so, if you were in a rocket accelerating at 9.8 m/s^2 for 50 years... you'd be going extremely fast. 99.999% speed of light (I'm just throwing out a number; you'd be approaching the speed of light anyway). As v approaches c, the denominator gets smaller, and, thus Δt' gets huge. Δt in this scenario would be a stationary observer, say, floating around when mr. Δt' flies by on his rocket. Huge time dilation.

    ok, so now, a separate situation: On Earth, where we've been accelerating at 9.8 m/s/s for a very, very long time, there is very little time dilation when comparing an observer on the Earth with someone floating in outer space, say, 30 million miles away.

    My question is, since we consider both acceleration scenarios equivalent (there's no way to tell the difference between the rocket and gravity acceleration, if I'm understanding this right), why would there be only a small time dilation in the second scenario and a massive one in the first? Both environments (in their separate scenarios, the rocket and the ground on the Earth) have an equal acceleration, but a different time dilation.
  6. Aug 5, 2011 #5
    So the curvature of spacetime from gravity is different than the "curving of space and time"? I'll give you the scenario the book gives -- and some quotes (I know, it's not a textbook, and I'm no physicist).

    "And so Einstein realized that the familiar geometrical spatial relationships codified by the greeks, relationships that pertain to "flat" space figures like a circle on a flat table, do not hold from the perspective of an accelerated observer. Of course, we have discussed only one particular kind of accelerated motion, but Einstein showed that a similar result--the warping of space--holds in all instances of accelerated motion. In fact, accelerated motion not only results in a warping of space, it also results in an analogous warping of time." - Brian Green, Elegant Universe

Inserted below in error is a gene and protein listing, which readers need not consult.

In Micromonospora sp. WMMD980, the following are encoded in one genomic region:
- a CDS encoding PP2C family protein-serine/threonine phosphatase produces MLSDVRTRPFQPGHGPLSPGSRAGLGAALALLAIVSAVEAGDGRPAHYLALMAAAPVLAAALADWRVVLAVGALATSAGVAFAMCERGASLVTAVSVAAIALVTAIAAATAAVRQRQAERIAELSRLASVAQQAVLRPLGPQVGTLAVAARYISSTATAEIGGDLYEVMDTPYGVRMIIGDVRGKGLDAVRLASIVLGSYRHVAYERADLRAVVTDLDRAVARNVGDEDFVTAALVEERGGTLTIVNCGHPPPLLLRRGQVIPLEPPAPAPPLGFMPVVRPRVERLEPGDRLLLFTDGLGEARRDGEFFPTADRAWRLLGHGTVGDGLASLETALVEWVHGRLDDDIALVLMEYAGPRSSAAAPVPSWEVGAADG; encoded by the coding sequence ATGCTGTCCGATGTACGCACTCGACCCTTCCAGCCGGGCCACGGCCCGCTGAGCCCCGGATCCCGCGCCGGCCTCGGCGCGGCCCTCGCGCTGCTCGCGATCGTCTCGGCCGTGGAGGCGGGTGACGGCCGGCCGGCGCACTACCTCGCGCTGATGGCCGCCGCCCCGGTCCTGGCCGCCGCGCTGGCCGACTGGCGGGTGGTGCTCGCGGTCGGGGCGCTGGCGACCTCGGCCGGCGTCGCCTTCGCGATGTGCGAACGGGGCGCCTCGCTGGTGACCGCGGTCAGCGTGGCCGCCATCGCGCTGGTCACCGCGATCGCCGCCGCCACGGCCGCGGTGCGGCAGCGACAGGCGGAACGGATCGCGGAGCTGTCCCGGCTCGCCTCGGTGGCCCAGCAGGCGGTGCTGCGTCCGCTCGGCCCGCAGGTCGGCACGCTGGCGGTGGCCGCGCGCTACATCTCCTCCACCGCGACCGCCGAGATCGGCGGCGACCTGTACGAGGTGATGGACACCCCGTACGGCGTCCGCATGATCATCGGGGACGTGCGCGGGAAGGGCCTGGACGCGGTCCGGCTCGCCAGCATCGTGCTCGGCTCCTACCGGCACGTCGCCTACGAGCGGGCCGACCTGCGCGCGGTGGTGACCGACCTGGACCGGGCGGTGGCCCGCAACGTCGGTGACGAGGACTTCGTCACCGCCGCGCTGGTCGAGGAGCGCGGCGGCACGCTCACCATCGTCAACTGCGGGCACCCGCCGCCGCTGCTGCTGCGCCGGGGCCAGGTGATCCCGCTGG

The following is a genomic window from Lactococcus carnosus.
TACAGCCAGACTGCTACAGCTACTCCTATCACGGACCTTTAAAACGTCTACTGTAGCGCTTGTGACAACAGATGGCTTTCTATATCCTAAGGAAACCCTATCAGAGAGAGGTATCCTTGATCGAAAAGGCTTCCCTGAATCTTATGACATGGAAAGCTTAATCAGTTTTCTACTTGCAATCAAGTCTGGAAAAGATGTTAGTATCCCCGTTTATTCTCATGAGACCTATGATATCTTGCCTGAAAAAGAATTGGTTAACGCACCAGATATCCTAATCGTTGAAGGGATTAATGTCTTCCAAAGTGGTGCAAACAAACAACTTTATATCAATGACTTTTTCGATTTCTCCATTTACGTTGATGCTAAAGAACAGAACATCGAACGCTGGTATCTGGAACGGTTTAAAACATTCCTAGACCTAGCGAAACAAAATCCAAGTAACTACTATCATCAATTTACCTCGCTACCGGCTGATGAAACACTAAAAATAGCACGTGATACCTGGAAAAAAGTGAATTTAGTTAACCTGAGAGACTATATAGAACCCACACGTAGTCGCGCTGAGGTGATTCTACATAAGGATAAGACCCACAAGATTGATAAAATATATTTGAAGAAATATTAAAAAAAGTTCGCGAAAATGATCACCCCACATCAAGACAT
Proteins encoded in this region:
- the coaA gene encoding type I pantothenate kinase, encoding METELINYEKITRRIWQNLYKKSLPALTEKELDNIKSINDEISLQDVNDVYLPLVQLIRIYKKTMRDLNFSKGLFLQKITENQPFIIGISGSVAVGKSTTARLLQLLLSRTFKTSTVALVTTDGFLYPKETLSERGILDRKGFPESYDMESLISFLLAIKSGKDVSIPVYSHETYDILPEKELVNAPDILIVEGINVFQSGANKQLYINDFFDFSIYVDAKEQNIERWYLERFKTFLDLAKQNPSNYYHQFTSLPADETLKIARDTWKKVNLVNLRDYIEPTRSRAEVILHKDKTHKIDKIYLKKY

The scenario the book gives is with a rigidly rotating disc and two observers. One observer, Jim, is sitting on a radial strut of the disc (so on a radial beam through the middle of the circle), and the other observer, Slim, is sitting on the edge of the disc. Slim's ruler (he's measuring the circumference) undergoes Lorentz contraction, as it is pointing in the direction of the motion, while the length of Jim's ruler (he's measuring radius) is not contracted since it's perpendicular to the direction of motion. When they compare their measurements, they find that 2(pi)r =/= circumference, since the circumference is longer and the radius is the same as it originally was. The solution Einstein (or, rather, Greene crediting Einstein of) gives is a curvature of space. He gives pictures of a circle with a constant radius sitting on top of a sphere or a saddle. The circumference, in the sphere case the circum. of the circle is smaller than when sitting on a flat surface, and the circumference in the case of the saddle is longer than the flat circle.

    So that is the type of curvature I'm referring to. I expected that it was the same as the curvature from gravity.
    Last edited: Aug 5, 2011
  7. Aug 5, 2011 #6


    User Avatar
    Science Advisor
    Gold Member

    That is exactly what I answered, but you don't seem to understand my answer. The long accelerating clock relative to an inerttial clock is not analogous to gravitational time dilation on earth's surface relative to higher altitude. The rocket would, indeed, develop arbitrarily large time dilation, over time, compared to the inertial clock. The correct equivalence principle analog of the earth surface situation is the one I gave - different heights along a very long accelerationg rocket.
  8. Aug 8, 2011 #7
    Oh, ok then, I didn't understand. ^^

    Thank you
Know someone interested in this topic? Share this thread via Reddit, Google+, Twitter, or Facebook

Similar Discussions: The Curvature of Space and Acceleration Confusion
  1. Curvature of space (Replies: 1)

  2. Space curvature (Replies: 30)

  3. Curvature of space (Replies: 1)